Our Top 10 Adventure Camera Picks for the Outdoors

The best cameras for outdoor adventures can make your hiking, skiing, and backpacking trips exciting and memorable. You’ll have the ability to take crystal clear photos as well as a wide variety of video clips. Many outdoor cameras even come with the option to share your media via Bluetooth, Wi-Fi, and NFC directly to your social channels. However, if you want to shop for adventure cameras you need to know the difference between mirrorless, point-and-shoot, and full-frame SLR cameras in addition to a few other things. Not to worry though, in this review we’ll be looking at 10 of the best cameras for outdoor adventure seekers, and telling you why we like each one.

Best Rugged Point and Shoot Adventure Cameras

Point and shoot cameras are ideal for light packers. They are some of the best options for recreational photographers and hikers. While they do not offer the excellent quality that comes with high-end mirrorless cameras or DSLRs, you’d still be able to capture great images while keeping your pack light. These outdoor cameras are also the cheapest and lightest models on the market. So, if you’re on a budget, the best point and shoot cameras for outdoor adventures are your best options. Here are five of the top products you can choose from:

1. Olympus Tough TG-6

Pros:

  • Tough and rugged build
  • 4K video
  • Excellent Microscope mode

Cons:

  • Small sensor
  • No full manual control

The Olympus Tough TG-6 is the definition of a rugged camera. Crushproof, waterproof, and shockproof, this outdoor camera allows you to capture images in the sea with no issues. Whether you’re covered in sand or you mistakenly drop it on concrete, the Tough TG-6 will always remain whole and functional. Want to take pictures in the cold winter? Not to worry, this Olympus adventure camera has you covered. The only cons here are the small 12MP sensor and the fact that it isn’t fully manual controlled.


2. Sony RX100 VII

Pros:

  • Shoots 4K videos and captures RAW images
  • Comes with an electronic viewfinder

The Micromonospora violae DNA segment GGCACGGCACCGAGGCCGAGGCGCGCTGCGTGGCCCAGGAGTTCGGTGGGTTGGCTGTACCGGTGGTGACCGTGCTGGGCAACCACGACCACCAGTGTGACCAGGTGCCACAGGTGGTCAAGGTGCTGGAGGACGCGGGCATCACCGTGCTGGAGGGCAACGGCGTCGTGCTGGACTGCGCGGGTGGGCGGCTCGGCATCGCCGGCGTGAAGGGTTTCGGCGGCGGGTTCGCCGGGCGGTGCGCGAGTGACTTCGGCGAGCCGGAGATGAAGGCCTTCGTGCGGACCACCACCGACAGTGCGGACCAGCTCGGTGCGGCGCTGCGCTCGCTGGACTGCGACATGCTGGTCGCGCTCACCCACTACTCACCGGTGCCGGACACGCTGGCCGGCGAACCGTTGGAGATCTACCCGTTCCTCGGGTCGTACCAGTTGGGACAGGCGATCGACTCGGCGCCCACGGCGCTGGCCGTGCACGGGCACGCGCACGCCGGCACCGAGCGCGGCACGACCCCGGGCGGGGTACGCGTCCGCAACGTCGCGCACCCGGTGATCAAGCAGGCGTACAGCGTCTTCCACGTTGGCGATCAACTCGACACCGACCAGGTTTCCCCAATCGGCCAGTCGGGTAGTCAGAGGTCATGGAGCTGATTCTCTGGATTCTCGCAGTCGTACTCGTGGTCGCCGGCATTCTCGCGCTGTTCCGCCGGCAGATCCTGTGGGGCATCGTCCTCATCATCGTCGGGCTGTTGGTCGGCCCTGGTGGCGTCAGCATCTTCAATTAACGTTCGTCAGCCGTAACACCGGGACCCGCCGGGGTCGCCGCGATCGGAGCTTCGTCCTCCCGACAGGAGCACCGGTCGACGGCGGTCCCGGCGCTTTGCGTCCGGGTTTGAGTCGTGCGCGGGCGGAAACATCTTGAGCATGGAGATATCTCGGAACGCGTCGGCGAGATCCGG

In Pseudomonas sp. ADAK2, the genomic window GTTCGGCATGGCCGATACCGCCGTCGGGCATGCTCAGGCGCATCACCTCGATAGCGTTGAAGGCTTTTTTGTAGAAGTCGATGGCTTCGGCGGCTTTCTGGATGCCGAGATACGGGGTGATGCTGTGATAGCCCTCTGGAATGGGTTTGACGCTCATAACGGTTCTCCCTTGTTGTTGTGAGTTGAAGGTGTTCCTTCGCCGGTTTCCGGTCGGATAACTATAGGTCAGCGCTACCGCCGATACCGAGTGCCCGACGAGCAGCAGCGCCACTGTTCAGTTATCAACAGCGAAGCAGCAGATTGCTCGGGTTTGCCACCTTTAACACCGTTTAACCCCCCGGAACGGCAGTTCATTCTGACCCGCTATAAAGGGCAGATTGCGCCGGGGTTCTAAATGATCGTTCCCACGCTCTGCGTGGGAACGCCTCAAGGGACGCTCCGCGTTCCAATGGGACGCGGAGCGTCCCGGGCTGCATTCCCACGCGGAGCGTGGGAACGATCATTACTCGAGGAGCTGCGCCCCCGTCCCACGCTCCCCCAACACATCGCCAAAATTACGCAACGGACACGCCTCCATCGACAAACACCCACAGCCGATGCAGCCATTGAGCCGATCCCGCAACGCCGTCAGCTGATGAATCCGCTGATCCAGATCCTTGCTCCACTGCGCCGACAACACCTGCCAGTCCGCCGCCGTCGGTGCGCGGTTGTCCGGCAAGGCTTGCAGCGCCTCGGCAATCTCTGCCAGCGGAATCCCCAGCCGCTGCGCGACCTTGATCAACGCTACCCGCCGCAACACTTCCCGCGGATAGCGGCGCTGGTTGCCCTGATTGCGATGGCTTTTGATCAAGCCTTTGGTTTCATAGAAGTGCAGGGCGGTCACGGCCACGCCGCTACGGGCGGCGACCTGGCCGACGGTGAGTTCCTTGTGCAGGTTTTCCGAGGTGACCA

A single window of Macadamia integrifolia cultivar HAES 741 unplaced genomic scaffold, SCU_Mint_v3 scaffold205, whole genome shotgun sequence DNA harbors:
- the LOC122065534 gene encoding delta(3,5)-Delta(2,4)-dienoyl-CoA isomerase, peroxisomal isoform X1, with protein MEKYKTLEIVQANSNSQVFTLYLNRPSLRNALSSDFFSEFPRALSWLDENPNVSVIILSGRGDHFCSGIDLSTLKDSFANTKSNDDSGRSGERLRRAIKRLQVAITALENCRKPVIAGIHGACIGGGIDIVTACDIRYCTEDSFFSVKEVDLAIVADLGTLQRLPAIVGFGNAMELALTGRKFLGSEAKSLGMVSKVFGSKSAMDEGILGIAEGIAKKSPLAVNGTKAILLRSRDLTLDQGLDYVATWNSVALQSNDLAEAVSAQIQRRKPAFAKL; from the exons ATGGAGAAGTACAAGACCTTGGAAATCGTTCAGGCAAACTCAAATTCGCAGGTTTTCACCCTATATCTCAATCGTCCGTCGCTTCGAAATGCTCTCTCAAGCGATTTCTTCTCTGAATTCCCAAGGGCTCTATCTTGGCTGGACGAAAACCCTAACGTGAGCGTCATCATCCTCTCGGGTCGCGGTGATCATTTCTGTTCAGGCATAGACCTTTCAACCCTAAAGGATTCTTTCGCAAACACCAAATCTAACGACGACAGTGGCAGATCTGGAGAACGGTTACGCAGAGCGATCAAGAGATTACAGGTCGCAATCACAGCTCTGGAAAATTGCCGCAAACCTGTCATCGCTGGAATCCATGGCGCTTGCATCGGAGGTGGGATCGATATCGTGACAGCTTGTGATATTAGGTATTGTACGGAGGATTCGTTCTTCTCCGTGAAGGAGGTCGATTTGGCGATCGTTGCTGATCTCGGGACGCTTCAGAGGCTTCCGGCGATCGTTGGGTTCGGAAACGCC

• Image sensor and lens are high-quality

Cons:

  • Not ideal for heavy usage
  • It may be too expensive for most outdoor adventurers

The Sony RX100 VII is our favorite adventure camera in the point-and-shoot category. Endowed with an extra-large image sensor and a top-of-the-line Carl Zeiss lens, this outdoor camera has the capability to shoot 4K videos and capture RAW images. While it’s a tad expensive -as it sits in the $1000 price range- there’s no denying the functionality and incredible flexibility that comes with it.


3. Canon PowerShot G7 Mark II

Pros:

  • Cheaper price tag
  • Fast aperture
  • Built-in Wi-Fi

Cons:

  • Shorter telephoto reach
  • No electronic viewfinder

If you feel the Sony RX100 VII is too expensive for you, this Canon camera is the next best thing you want to choose. Selling at about half the price of the Sony above, this adventure camera comes with a faster f/1.8-2.8 lens and the same image sensor size as what you get on the RX100 VII. However, you miss out on an electronic viewfinder and get a much shorter telephoto reach. Its built-in Wi-Fi helps you share your moments easily across most social networks.


4. Ricoh GR III

Pros:

  • Compact size
  • Huge sensor
  • Excellent for one-handed shooting

Cons:

  • Fixed focal length
  • No built-in flash
  • No eye-level viewfinder

The Ricoh III might not be as popular as the Sony or Canon cameras above, but that doesn’t erase the fact that it’s an awesome adventure camera. Designed with a large APS-C image sensor, which is often found in high-end DSLRs, this outdoor camera produces excellent images with minimal noise. It’s often used by landscape photographers and hikers. The dynamic range on this camera is also great and the design allows for one-hand shooting. However, it has a fixed focal length, no eye-level viewfinder, and no built-in flash.


5. Fujifilm XP140

Pros:

  • Tough and rugged
  • Comes with a zoom lens
  • Moderate price tag

Cons:

  • Shoots 4K videos at 15p
  • No RAW or manual shooting